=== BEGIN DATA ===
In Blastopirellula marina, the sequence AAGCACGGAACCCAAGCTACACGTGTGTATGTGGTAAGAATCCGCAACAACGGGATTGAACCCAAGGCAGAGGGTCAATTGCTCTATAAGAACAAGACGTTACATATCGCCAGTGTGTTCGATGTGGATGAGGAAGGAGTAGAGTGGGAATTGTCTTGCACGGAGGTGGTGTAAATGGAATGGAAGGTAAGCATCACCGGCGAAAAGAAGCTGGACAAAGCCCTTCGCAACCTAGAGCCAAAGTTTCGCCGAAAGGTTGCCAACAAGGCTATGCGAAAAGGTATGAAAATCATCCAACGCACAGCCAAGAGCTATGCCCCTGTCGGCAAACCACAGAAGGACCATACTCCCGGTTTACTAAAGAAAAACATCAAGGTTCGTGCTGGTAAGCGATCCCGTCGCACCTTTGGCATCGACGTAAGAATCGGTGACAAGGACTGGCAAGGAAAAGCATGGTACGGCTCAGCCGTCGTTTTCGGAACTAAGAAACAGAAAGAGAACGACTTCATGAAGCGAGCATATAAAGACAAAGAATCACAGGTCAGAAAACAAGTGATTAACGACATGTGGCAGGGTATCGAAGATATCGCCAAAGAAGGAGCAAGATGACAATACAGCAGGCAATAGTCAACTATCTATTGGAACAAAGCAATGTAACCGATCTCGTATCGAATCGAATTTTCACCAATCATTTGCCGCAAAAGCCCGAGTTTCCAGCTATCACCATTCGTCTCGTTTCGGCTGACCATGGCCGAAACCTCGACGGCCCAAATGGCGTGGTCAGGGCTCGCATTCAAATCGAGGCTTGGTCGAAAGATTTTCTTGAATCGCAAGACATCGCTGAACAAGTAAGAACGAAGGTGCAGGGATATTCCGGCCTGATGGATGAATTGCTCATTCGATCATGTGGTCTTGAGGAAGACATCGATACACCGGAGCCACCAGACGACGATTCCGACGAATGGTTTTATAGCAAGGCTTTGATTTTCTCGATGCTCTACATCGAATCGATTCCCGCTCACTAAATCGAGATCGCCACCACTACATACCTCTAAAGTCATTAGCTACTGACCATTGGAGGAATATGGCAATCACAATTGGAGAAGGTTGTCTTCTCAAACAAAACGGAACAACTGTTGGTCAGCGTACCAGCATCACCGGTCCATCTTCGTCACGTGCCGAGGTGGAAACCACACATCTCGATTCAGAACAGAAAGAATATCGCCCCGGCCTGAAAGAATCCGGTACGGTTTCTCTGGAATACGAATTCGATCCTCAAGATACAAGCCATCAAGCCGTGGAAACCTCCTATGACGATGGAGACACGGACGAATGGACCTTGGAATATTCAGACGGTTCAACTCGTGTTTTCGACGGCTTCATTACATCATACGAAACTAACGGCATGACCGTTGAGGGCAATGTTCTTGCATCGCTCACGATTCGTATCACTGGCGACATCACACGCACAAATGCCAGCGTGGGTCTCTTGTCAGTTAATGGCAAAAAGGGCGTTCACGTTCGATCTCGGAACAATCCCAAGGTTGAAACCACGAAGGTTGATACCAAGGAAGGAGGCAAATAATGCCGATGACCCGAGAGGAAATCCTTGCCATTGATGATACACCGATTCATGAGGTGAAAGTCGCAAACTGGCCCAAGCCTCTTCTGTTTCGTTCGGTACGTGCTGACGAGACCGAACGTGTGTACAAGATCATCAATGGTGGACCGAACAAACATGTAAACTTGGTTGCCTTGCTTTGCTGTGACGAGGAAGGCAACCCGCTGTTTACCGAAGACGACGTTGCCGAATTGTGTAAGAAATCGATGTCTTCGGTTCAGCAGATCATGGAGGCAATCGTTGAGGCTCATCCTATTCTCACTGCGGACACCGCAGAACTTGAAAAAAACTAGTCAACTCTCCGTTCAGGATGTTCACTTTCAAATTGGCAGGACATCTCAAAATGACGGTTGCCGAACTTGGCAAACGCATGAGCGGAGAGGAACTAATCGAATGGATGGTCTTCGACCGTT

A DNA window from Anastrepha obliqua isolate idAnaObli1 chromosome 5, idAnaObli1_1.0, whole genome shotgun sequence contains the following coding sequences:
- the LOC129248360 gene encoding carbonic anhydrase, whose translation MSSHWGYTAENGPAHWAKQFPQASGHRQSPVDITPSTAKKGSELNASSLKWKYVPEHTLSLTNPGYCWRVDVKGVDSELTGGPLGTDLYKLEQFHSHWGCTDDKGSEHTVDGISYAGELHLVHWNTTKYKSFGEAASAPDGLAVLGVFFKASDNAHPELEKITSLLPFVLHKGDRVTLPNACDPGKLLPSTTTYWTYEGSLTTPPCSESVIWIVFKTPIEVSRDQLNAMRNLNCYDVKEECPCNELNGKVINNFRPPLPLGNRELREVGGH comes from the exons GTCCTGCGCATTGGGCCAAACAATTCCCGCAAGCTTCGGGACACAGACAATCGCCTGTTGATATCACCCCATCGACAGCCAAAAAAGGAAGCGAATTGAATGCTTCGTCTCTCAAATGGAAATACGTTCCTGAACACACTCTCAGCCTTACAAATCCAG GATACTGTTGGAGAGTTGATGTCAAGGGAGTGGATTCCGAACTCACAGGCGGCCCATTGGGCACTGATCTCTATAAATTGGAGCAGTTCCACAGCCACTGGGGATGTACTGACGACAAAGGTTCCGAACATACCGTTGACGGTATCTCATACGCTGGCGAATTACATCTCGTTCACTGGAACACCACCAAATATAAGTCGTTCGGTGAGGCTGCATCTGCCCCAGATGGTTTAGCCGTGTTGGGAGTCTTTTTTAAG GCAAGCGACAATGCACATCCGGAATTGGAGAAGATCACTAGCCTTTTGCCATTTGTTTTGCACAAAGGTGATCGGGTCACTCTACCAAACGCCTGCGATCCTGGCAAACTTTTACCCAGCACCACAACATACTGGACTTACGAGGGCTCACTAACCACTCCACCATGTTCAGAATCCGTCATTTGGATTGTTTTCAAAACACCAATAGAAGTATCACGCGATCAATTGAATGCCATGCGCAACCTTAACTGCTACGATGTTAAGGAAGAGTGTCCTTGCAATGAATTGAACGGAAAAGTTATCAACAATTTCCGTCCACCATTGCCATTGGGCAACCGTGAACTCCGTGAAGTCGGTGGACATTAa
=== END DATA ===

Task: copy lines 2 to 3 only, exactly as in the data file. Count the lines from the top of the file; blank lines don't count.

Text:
A DNA window from Anastrepha obliqua isolate idAnaObli1 chromosome 5, idAnaObli1_1.0, whole genome shotgun sequence contains the following coding sequences:
- the LOC129248360 gene encoding carbonic anhydrase, whose translation MSSHWGYTAENGPAHWAKQFPQASGHRQSPVDITPSTAKKGSELNASSLKWKYVPEHTLSLTNPGYCWRVDVKGVDSELTGGPLGTDLYKLEQFHSHWGCTDDKGSEHTVDGISYAGELHLVHWNTTKYKSFGEAASAPDGLAVLGVFFKASDNAHPELEKITSLLPFVLHKGDRVTLPNACDPGKLLPSTTTYWTYEGSLTTPPCSESVIWIVFKTPIEVSRDQLNAMRNLNCYDVKEECPCNELNGKVINNFRPPLPLGNRELREVGGH comes from the exons GTCCTGCGCATTGGGCCAAACAATTCCCGCAAGCTTCGGGACACAGACAATCGCCTGTTGATATCACCCCATCGACAGCCAAAAAAGGAAGCGAATTGAATGCTTCGTCTCTCAAATGGAAATACGTTCCTGAACACACTCTCAGCCTTACAAATCCAG GATACTGTTGGAGAGTTGATGTCAAGGGAGTGGATTCCGAACTCACAGGCGGCCCATTGGGCACTGATCTCTATAAATTGGAGCAGTTCCACAGCCACTGGGGATGTACTGACGACAAAGGTTCCGAACATACCGTTGACGGTATCTCATACGCTGGCGAATTACATCTCGTTCACTGGAACACCACCAAATATAAGTCGTTCGGTGAGGCTGCATCTGCCCCAGATGGTTTAGCCGTGTTGGGAGTCTTTTTTAAG GCAAGCGACAATGCACATCCGGAATTGGAGAAGATCACTAGCCTTTTGCCATTTGTTTTGCACAAAGGTGATCGGGTCACTCTACCAAACGCCTGCGATCCTGGCAAACTTTTACCCAGCACCACAACATACTGGACTTACGAGGGCTCACTAACCACTCCACCATGTTCAGAATCCGTCATTTGGATTGTTTTCAAAACACCAATAGAAGTATCACGCGATCAATTGAATGCCATGCGCAACCTTAACTGCTACGATGTTAAGGAAGAGTGTCCTTGCAATGAATTGAACGGAAAAGTTATCAACAATTTCCGTCCACCATTGCCATTGGGCAACCGTGAACTCCGTGAAGTCGGTGGACATTAa